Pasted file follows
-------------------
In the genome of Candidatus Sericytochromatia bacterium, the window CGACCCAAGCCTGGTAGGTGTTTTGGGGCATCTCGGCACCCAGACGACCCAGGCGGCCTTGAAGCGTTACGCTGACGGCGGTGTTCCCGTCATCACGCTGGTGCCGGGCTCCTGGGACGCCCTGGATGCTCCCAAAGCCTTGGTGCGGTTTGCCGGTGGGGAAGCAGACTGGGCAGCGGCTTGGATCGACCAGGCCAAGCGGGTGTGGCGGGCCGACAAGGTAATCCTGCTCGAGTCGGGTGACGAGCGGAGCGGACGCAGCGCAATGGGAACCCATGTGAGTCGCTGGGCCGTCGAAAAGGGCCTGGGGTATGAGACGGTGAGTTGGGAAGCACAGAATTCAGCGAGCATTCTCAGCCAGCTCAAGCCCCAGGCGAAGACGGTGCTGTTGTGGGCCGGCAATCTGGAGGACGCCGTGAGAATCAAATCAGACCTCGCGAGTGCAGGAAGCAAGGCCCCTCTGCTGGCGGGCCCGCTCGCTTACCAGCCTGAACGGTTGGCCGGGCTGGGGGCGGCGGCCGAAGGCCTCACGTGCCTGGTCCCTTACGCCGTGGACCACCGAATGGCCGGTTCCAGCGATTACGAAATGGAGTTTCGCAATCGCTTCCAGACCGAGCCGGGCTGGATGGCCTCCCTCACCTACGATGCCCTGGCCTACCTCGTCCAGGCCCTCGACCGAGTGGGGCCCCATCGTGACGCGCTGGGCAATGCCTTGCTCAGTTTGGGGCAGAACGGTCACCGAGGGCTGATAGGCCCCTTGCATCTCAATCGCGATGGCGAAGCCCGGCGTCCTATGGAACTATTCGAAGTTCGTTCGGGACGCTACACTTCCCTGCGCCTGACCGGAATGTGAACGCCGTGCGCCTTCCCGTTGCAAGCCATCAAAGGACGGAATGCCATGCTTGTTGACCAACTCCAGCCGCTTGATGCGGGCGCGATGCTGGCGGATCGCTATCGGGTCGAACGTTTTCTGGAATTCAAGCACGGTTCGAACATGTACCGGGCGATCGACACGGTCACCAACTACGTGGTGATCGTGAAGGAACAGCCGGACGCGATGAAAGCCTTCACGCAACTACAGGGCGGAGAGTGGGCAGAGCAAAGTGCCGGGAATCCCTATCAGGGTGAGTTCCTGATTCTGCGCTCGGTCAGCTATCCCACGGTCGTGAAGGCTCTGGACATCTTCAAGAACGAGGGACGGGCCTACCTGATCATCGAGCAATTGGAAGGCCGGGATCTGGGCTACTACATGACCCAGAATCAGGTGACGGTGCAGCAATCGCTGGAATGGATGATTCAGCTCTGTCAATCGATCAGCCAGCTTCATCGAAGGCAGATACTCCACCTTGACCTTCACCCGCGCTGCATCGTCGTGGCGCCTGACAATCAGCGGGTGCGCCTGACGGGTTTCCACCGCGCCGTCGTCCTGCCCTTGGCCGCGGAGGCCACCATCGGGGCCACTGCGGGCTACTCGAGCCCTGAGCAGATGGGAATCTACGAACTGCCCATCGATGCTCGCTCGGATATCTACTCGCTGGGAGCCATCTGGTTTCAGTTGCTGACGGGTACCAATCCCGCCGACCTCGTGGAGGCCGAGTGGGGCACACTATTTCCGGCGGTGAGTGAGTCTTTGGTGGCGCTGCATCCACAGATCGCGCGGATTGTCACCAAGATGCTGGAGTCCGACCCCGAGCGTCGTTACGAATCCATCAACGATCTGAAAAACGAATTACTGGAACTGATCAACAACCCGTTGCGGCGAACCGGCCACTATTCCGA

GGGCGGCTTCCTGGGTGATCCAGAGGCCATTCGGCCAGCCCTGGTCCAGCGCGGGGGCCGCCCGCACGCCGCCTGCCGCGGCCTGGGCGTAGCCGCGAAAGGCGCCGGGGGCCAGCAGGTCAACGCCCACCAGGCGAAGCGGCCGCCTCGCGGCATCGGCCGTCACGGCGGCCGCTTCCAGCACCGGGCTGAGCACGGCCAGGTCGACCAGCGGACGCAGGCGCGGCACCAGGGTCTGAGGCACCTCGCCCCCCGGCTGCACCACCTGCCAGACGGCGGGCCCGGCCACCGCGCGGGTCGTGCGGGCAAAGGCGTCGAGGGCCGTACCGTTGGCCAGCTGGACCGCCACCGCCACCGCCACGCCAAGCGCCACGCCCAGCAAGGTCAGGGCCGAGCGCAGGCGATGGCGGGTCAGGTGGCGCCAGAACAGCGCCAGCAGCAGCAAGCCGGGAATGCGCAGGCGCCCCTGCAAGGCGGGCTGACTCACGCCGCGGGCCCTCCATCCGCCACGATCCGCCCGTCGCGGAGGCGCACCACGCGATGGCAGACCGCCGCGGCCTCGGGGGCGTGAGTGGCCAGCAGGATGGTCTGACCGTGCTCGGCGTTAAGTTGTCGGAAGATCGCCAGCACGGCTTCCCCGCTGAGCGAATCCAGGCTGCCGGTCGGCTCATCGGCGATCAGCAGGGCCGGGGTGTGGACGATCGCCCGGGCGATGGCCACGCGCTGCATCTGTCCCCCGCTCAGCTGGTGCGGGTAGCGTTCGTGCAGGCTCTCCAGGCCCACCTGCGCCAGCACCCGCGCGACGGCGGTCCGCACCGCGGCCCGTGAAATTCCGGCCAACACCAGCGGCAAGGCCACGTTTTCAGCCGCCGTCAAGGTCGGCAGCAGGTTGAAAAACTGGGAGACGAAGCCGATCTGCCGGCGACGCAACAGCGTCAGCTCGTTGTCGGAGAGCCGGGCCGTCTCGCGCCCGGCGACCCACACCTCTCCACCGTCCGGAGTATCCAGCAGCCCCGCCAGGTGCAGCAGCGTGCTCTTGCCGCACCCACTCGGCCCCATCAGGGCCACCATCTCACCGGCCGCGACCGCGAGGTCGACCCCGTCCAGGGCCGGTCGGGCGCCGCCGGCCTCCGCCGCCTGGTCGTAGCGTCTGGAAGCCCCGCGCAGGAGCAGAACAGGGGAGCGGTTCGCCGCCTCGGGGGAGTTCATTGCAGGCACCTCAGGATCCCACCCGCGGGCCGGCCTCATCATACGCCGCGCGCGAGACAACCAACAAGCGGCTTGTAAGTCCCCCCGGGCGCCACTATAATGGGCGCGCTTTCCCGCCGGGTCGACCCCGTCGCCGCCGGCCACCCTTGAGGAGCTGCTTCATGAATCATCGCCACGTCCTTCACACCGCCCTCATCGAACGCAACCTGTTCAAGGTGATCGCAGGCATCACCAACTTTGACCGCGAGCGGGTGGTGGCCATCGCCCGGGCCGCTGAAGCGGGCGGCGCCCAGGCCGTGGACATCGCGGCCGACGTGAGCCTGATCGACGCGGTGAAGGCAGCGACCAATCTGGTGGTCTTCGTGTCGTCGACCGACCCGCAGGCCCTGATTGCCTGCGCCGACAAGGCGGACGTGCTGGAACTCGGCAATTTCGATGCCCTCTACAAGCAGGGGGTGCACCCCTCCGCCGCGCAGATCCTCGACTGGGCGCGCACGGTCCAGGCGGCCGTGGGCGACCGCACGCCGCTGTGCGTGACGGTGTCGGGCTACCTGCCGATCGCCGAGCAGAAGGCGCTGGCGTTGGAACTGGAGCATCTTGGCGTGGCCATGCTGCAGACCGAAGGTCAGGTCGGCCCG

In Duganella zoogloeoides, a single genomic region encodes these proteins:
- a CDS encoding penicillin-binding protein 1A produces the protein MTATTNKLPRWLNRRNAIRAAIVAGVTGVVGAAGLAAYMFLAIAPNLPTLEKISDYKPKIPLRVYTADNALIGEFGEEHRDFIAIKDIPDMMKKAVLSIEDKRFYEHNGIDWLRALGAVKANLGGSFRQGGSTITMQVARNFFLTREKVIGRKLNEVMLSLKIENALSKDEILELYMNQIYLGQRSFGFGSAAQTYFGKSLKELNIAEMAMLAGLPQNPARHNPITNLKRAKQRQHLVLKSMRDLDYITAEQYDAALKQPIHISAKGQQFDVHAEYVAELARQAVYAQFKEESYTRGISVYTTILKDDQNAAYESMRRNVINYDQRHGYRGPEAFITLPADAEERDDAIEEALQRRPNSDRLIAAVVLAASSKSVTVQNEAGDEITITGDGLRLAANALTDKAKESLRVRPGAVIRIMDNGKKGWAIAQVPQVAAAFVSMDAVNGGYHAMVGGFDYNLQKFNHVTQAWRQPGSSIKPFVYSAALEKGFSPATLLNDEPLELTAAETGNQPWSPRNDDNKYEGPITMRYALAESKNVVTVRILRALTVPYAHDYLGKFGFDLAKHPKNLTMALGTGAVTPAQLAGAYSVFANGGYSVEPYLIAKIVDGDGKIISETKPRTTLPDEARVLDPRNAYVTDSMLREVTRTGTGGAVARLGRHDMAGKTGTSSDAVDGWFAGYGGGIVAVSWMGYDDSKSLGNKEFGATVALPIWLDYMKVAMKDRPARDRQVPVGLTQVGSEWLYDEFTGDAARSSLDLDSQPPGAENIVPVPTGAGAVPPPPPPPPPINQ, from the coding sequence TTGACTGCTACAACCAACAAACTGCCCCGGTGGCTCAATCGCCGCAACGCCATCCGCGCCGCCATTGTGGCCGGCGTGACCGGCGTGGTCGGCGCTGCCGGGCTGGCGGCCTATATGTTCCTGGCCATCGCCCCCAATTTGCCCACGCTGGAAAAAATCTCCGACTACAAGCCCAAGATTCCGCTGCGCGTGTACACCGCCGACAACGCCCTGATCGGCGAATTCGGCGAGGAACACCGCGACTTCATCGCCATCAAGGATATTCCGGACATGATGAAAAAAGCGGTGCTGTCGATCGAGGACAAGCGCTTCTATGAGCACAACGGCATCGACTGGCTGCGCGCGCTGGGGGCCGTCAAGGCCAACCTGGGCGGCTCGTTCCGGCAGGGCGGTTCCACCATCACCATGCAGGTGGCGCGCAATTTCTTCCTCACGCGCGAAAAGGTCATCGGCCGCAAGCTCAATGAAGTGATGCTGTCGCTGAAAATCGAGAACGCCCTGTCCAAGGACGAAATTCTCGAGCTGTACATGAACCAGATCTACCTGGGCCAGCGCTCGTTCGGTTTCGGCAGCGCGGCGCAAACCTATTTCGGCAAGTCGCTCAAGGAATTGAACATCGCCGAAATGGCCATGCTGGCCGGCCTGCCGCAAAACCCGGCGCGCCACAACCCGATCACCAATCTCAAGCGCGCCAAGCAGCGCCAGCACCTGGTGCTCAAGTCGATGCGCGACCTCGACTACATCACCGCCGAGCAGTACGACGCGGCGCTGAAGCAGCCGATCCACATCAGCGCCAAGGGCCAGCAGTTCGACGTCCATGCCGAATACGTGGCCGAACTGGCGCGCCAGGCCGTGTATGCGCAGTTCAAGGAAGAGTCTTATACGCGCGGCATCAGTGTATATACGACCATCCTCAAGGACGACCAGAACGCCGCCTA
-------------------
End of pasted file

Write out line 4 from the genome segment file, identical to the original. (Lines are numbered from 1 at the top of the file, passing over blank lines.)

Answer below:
- a CDS encoding penicillin-binding protein 1A produces the protein MTATTNKLPRWLNRRNAIRAAIVAGVTGVVGAAGLAAYMFLAIAPNLPTLEKISDYKPKIPLRVYTADNALIGEFGEEHRDFIAIKDIPDMMKKAVLSIEDKRFYEHNGIDWLRALGAVKANLGGSFRQGGSTITMQVARNFFLTREKVIGRKLNEVMLSLKIENALSKDEILELYMNQIYLGQRSFGFGSAAQTYFGKSLKELNIAEMAMLAGLPQNPARHNPITNLKRAKQRQHLVLKSMRDLDYITAEQYDAALKQPIHISAKGQQFDVHAEYVAELARQAVYAQFKEESYTRGISVYTTILKDDQNAAYESMRRNVINYDQRHGYRGPEAFITLPADAEERDDAIEEALQRRPNSDRLIAAVVLAASSKSVTVQNEAGDEITITGDGLRLAANALTDKAKESLRVRPGAVIRIMDNGKKGWAIAQVPQVAAAFVSMDAVNGGYHAMVGGFDYNLQKFNHVTQAWRQPGSSIKPFVYSAALEKGFSPATLLNDEPLELTAAETGNQPWSPRNDDNKYEGPITMRYALAESKNVVTVRILRALTVPYAHDYLGKFGFDLAKHPKNLTMALGTGAVTPAQLAGAYSVFANGGYSVEPYLIAKIVDGDGKIISETKPRTTLPDEARVLDPRNAYVTDSMLREVTRTGTGGAVARLGRHDMAGKTGTSSDAVDGWFAGYGGGIVAVSWMGYDDSKSLGNKEFGATVALPIWLDYMKVAMKDRPARDRQVPVGLTQVGSEWLYDEFTGDAARSSLDLDSQPPGAENIVPVPTGAGAVPPPPPPPPPINQ, from the coding sequence TTGACTGCTACAACCAACAAACTGCCCCGGTGGCTCAATCGCCGCAACGCCATCCGCGCCGCCATTGTGGCCGGCGTGACCGGCGTGGTCGGCGCTGCCGGGCTGGCGGCCTATATGTTCCTGGCCATCGCCCCCAATTTGCCCACGCTGGAAAAAATCTCCGACTACAAGCCCAAGATTCCGCTGCGCGTGTACACCGCCGACAACGCCCTGATCGGCGAATTCGGCGAGGAACACCGCGACTTCATCGCCATCAAGGATATTCCGGACATGATGAAAAAAGCGGTGCTGTCGATCGAGGACAAGCGCTTCTATGAGCACAACGGCATCGACTGGCTGCGCGCGCTGGGGGCCGTCAAGGCCAACCTGGGCGGCTCGTTCCGGCAGGGCGGTTCCACCATCACCATGCAGGTGGCGCGCAATTTCTTCCTCACGCGCGAAAAGGTCATCGGCCGCAAGCTCAATGAAGTGATGCTGTCGCTGAAAATCGAGAACGCCCTGTCCAAGGACGAAATTCTCGAGCTGTACATGAACCAGATCTACCTGGGCCAGCGCTCGTTCGGTTTCGGCAGCGCGGCGCAAACCTATTTCGGCAAGTCGCTCAAGGAATTGAACATCGCCGAAATGGCCATGCTGGCCGGCCTGCCGCAAAACCCGGCGCGCCACAACCCGATCACCAATCTCAAGCGCGCCAAGCAGCGCCAGCACCTGGTGCTCAAGTCGATGCGCGACCTCGACTACATCACCGCCGAGCAGTACGACGCGGCGCTGAAGCAGCCGATCCACATCAGCGCCAAGGGCCAGCAGTTCGACGTCCATGCCGAATACGTGGCCGAACTGGCGCGCCAGGCCGTGTATGCGCAGTTCAAGGAAGAGTCTTATACGCGCGGCATCAGTGTATATACGACCATCCTCAAGGACGACCAGAACGCCGCCTA